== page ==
ALBUM REVIEW: Nightwish - Human. :II: Nature
Having been five years since Nightwish released ‘Endless Forms Most Beautiful’, a new studio album had been highly anticipated. In a bold move to release a double album, with one dedicated to symphonic orchestral only, I was hooked and had to hear what Finland’s most successful band had to offer for their ninth album. As this is a double album and I am known for my thoroughness, I would get comfortable as to write this review in only a few paragraphs would be an insult to this piece of art.
Questioning as to what this new concept would bring fans, we asked ourselves would Human. :II: Nature follow suit of its predecessor in lyrical and musical composition. The answer was steeped in wonder and amazement as Nightwish have pushed beyond what was seemingly was a masterpiece in ‘Endless Forms Most Beautiful’ and have created a successor that has not only stepped out of the shadows of its counterpart but will amass its own cult following amongst fans.
‘Music’, the opening track is a testament to the reason we ache to see this band live, the orchestral build up melding with Celtic influences that is a staple of Nightwish’s DNA entices us into the story of music as Floor Jansen, captures our attention fully with a striking vocal melody as the band kicks in to reveal the riffs and percussion of metal.
Jansen’s vocal is on point with throughout Human. :II: Nature. and from the seemingly effortless classical flourishes within ‘Noise’ to the raspy chorus in ‘Tribal’, her talent seems boundless and although one would not have thought possible, her ability has increased since the last studio album.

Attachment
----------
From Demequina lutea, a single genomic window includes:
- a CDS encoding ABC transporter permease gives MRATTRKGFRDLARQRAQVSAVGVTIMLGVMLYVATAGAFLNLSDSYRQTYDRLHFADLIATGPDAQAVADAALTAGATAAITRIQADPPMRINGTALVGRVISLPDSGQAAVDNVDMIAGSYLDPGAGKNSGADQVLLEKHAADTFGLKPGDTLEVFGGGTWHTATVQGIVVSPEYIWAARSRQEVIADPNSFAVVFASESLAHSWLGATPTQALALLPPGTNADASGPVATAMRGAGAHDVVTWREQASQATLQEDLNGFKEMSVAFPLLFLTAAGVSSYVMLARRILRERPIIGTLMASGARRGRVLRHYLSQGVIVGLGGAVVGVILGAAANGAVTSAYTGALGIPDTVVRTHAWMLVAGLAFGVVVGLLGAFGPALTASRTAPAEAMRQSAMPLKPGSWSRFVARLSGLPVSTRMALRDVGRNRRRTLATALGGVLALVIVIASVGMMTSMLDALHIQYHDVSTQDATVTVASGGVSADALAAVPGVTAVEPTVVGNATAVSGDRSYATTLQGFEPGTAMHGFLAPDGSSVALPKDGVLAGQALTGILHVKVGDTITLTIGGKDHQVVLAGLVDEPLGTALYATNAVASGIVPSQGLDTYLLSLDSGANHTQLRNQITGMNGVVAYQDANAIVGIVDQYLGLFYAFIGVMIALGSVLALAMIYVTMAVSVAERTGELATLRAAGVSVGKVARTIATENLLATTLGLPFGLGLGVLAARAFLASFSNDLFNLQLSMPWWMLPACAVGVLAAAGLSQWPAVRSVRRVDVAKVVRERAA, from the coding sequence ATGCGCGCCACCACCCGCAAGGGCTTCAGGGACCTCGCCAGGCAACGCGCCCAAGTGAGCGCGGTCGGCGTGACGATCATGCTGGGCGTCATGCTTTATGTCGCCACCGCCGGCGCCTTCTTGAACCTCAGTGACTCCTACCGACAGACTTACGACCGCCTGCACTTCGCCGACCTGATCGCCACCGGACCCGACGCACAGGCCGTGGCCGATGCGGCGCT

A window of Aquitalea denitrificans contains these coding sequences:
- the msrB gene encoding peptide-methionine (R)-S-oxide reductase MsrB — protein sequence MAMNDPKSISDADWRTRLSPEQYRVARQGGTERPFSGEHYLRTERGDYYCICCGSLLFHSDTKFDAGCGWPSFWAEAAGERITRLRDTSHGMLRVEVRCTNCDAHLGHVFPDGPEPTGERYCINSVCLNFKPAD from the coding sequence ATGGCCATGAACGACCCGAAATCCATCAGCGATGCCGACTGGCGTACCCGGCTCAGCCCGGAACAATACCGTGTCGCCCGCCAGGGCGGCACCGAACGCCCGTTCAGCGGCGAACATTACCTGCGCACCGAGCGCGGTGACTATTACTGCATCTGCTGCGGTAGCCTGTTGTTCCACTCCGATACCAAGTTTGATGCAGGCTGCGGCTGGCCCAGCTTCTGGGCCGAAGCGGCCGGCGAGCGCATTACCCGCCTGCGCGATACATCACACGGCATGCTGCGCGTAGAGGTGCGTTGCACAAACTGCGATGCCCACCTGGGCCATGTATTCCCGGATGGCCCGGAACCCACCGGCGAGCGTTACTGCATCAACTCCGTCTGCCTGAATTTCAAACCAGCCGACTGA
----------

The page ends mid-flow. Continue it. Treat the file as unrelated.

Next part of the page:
A notable denominator within the bones of the album is Troy Donockley who showcases his multi instrumental talents from his famed Uilleann Pipes to the Bouzouki and the Aerophone.
Lyrical content is as always with Nightwish, taken to a new extreme, the album grapples with humanity versus nature, humanistic and technological integrations and clashes whilst art is apparent within all. Each word being placed with precision to create a narrative to the theme within the song
Within a few bars of ‘Procession’ we are reminded of the vast abilities of Tuomas Holopainen, as we are captivated as his fingers dance across the keys weaving a magical adventure throughout the lyrical and melody.
Nightwish haven’t spared the dramatic riffs that we love them for, from the guitar splendor of ‘Pan’ and the solo within ‘Noise’ to the driving riff within the power ballad that is ‘Hows The Heart’. Emppu Vuorinen, has thrown his mark into these songs and placed his soul bare on the line forging that unmistakable connection between creator and listener, this is abruptly apparent within the stellar and stand out track that is ‘Tribal’.
‘Tribal’ is one of those songs that engulfs you, drawn from the soft beginnings of curiosity with Jansen’s classical vocals, we are then treated to a drum performance by Kai Hahto that epitomizes the namesake. Whilst his work and talent on Human. :II: Nature. show why Hahto is a natural permanent addition to Nightwish after Jukka Nevalainen’s departure, ‘Tribal’ is truly where his abilities as a drummer are seen. This piece has varying layers of composition, lyrically foretelling the myth between man and gods, it builds to an awe-inspiring crescendo that would have any audience up for a standing ovation, this is a moment I for one cannot wait to see live. My one problem with this song is three minutes fifty seven seconds is not long enough, radio edit of course but please give me another five minutes!